Gunsmith Valentine Shuler (1808-85)

Walk any cemetery and be reminded that behind every marker lies a story. Among the older markers in Daviess County is one in Mt. Zion Cemetery near Jamesport, where rests a man once nationally known for his craftsmanship in making guns.

Skilled craftsmanship was evident in everything Valentine Shuler created.

Valentine Shuler (1808-1885) was born in Pennsylvania, married a girl from Ohio, and eventually died in Missouri. Today Shuler’s work still lives on among the guns featured in the book, “Ohio Gunsmiths & Allied Tradesmen” (by Donald A. Hutslar, published by the Association of Ohio Long Rifle Collectors, page 125). Some of the finest guns ever made in Ohio were from Valentine’s hand. There are dozens of surviving “Shuler Rifles” still in the marketplace although most of these are not at all like the “family gun.”

A gunsmith of national renown was Valentine Shuler (1808-1885), member of the famous Ohio family, who last resided in Jamesport, MO.

In a ledger covering the period 1837-45 there is evidence that Valentine Shuler was not only filling orders for guns but was also training apprentices. The ledger lists 33 special orders, though to be custom made guns rather than guns sold from stock. Prices ranged from $13 to $25. The record also lists the number of balls to a pound, barrel length, half or full stock weight, patch box style plus any special features ordered.

Shuler made patented locks, so if this was desired it was noted. One unusual order called for “German silver butt plate eight pieces of silver, brass around lock plate and patch box with spring hook.” The price was $20.

Information compiled by John Shuler, the great-great grandson of the gunsmith, includes comments describing four family guns that he owns. He writes:

“All four guns are different, so he (Valentine) expressed his artistic ability in different ways. He signed all of his guns apparently. Three that I own have Valentine Shuler on the barrel in block letters and the fourth and earliest is signed in script on the barrel and the lock plate has a script signature lus New Phila. Two that don’t have his handmade lock with ‘R&W.C. Biddle & Co., Philadelphia’ on the plate…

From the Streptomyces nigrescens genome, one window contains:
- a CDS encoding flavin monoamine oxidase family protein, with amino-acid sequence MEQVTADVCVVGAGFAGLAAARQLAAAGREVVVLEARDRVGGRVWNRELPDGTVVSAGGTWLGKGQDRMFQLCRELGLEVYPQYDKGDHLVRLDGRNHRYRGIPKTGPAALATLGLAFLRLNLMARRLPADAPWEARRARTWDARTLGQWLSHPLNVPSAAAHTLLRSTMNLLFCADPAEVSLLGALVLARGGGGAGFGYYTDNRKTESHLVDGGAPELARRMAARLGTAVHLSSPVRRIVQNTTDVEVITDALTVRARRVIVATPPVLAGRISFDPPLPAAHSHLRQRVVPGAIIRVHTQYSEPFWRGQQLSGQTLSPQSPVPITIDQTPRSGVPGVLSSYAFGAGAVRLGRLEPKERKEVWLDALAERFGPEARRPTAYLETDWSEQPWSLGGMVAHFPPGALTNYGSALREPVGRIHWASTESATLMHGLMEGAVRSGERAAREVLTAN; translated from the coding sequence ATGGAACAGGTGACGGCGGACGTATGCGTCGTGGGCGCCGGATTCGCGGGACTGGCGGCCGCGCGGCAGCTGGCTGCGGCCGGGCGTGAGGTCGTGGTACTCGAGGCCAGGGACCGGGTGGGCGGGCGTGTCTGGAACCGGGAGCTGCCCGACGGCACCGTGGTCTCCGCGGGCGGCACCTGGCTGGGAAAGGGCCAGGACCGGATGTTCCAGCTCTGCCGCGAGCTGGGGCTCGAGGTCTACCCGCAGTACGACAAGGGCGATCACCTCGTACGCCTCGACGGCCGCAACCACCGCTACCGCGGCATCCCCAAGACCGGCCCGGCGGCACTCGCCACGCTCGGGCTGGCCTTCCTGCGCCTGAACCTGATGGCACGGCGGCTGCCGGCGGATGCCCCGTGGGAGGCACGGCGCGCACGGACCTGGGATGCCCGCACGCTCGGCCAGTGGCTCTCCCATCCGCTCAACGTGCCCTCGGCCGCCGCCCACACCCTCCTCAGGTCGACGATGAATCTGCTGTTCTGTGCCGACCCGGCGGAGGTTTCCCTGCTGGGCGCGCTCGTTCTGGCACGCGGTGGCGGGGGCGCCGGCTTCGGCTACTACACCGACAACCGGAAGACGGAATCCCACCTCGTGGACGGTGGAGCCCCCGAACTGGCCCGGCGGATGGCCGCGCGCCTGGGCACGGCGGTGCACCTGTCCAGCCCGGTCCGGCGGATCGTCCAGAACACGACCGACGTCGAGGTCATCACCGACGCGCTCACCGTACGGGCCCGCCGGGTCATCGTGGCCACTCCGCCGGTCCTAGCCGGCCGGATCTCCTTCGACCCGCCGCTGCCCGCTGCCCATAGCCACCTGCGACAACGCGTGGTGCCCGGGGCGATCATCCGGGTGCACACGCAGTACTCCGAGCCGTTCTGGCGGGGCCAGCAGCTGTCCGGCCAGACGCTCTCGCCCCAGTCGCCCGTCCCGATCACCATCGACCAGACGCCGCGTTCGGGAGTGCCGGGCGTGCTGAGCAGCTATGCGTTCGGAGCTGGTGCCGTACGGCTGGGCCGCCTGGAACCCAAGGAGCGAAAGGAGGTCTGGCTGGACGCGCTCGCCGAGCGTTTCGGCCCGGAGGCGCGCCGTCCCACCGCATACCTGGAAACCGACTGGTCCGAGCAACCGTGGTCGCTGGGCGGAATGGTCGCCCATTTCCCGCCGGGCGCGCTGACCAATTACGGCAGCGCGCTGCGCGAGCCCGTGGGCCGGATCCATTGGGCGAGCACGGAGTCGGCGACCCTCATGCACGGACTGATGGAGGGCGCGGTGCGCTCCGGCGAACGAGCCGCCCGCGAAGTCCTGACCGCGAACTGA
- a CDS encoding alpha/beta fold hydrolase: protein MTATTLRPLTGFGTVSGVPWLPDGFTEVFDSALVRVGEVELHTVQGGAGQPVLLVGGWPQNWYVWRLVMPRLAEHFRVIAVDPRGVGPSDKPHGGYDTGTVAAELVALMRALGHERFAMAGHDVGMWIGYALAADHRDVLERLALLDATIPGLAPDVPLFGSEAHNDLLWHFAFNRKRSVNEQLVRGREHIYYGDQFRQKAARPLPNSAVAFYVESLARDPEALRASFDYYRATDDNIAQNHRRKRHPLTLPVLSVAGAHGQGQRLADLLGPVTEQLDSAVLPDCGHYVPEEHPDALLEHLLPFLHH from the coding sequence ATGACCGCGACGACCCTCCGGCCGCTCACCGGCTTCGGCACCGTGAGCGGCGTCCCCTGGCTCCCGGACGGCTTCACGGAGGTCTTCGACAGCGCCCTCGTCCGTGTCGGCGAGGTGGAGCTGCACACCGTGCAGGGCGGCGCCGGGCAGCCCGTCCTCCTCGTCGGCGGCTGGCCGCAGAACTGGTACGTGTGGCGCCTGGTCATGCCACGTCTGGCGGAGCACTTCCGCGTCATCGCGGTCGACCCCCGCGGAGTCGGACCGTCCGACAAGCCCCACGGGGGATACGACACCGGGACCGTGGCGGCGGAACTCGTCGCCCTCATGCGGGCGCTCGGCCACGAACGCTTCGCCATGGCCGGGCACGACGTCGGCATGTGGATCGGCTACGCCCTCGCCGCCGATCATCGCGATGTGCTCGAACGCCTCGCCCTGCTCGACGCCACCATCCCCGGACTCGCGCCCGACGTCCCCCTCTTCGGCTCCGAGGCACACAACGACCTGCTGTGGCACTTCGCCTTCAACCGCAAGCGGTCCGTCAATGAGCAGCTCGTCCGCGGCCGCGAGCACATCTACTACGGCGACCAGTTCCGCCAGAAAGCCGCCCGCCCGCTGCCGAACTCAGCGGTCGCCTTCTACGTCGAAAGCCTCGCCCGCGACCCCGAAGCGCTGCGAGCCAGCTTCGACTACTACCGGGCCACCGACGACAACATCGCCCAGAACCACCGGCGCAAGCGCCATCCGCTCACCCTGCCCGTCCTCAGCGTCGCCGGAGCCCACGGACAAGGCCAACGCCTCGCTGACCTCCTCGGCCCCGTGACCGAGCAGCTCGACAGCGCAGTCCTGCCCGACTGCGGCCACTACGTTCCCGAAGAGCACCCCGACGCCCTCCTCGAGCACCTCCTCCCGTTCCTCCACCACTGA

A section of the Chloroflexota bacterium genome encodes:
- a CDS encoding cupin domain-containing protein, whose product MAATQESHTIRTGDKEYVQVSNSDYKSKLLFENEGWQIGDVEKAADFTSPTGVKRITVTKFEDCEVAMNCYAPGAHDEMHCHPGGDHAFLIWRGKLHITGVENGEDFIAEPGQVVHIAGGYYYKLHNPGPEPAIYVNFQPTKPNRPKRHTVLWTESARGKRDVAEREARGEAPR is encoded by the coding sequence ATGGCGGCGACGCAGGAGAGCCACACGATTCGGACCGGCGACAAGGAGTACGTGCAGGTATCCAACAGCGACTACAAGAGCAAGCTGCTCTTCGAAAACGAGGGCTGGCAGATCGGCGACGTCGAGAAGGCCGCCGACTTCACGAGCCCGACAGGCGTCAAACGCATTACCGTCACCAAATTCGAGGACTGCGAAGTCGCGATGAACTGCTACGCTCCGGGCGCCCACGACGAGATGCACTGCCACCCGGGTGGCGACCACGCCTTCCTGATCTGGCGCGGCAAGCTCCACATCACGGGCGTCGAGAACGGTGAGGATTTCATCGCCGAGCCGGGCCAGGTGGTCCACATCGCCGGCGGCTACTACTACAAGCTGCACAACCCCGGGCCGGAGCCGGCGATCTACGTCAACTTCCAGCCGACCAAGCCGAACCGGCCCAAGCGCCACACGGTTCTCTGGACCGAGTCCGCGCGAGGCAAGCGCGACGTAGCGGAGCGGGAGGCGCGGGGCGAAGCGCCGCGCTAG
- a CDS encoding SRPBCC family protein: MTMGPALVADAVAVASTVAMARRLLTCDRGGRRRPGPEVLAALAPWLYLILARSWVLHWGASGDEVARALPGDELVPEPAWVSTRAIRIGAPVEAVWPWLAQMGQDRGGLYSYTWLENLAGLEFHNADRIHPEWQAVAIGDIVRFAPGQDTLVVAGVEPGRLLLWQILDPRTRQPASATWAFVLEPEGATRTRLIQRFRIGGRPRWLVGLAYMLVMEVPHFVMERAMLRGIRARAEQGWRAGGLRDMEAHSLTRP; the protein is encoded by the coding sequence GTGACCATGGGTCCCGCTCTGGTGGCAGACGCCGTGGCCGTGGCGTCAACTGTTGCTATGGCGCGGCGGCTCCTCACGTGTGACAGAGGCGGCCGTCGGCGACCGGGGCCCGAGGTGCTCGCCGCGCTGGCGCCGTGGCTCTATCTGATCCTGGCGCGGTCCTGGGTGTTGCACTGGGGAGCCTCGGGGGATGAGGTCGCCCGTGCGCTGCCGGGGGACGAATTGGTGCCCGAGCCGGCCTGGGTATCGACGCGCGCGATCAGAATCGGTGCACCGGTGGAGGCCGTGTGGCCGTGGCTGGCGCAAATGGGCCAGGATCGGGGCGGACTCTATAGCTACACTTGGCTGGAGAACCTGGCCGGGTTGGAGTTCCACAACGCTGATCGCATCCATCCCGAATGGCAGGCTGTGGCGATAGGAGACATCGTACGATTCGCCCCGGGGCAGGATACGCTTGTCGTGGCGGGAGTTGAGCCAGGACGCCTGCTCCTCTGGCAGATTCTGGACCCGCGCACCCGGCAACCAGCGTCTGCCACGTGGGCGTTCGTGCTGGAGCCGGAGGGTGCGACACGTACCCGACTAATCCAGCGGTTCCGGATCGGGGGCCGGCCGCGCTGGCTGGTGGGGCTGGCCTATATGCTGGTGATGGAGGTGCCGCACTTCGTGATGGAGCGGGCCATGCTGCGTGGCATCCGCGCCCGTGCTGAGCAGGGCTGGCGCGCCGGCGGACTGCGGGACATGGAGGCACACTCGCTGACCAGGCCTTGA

“One of the Valentines I have was made in Missouri. Many of its features reflect the change from Ohio to Missouri style and he was obviously affected by the Hawkins style plains rifles that were in demand there.”

The Shuler name is a familiar family name to Daviess County. Darwin Shuler (1898-1977) resided at Gallatin, north of the present day Eugene Taul residence at the east end of East Grand Street. Darwin Shuler was featured by photograph in the Daviess County History (published 1985, page 487). His genealogical records and personal memories help describe Valentine Shuler, the gunsmith of national renown.

Valentine Shuler was the great-grandson of Franz Schuller, a German who settled his family, associated with the German Reformed Church, in Berks County, PA. His son, Johann Valentine Schuller (1759-1833) was a renowned calligrapher whose works are treasured in numerous archives. About 1817 Schuller and his wife moved to Licking County, OH. The future master gunsmith was one of the couple’s six children. He was age 8.

By 1830 Valentine Shuler had developed a considerable gunsmithing trade and was co-owner of a sawmill. In 1853 after his first wife’s death, Valentine remarried and moved to Chillicothe, MO, in 1861. Four years later he relocated to Jamesport, acquiring small parcels of land and a homestead with his sons William David, Martin Banes, and Ulysses Franklin.

This marks the resting place of Valentine Shuler (18-8-1885) in Mt. Zion Cemetery at Jamesport, MO.

Valentine combined gunsmithing and farming, amassed a small personal library, and left behind scant papers in intermingled German and English. One of his sons, William David, lived on the same Jamesport farm for 67 years – continuing some gunsmithing and locksmithing while working as a railroad clerk and in local schools. William Shuler was the last of the Shuler gunsmiths in the lineage of craftsmen who worked in Pennsylvania, Ohio and Missouri for approximately 200 years.


Who taught whom?

The succession the craft of the gunsmith through the generations is often a matter of speculation rather than fact, since surviving documentation is so rare. This is certainly true for the Ohio Shuler Gunsmiths. Some surmise that Johann Valentin Schuller was a gun maker and, if so, it is reasonable to assume he trained Johannes (John) in Northumberland County, PA, before moving to Ohio. Johannes was approximately 23 and married with one son when he moved with his father to Licking County. If the old man did not do it, certainly Johannes was old enough to have trained his younger brothers, Daniel and Valentine. Also, Valentine passed the trade on to at least two nephews and one son.

How many guns made?

Don Shuler notes that a fine small lane, marked “J. Shuler,” has been passed down through the family. It has a numbering system of carefully inscribed grooves and hatches, and it stops at number “193.” This has the family this is the number of guns made by Johannes (John) Shuler over his lifetime. It is unknown how many total guns were made by the Ohio Shuler Gunsmiths.

Nameplates like this marked the craftsmanship and authentic work of Valentine Shuler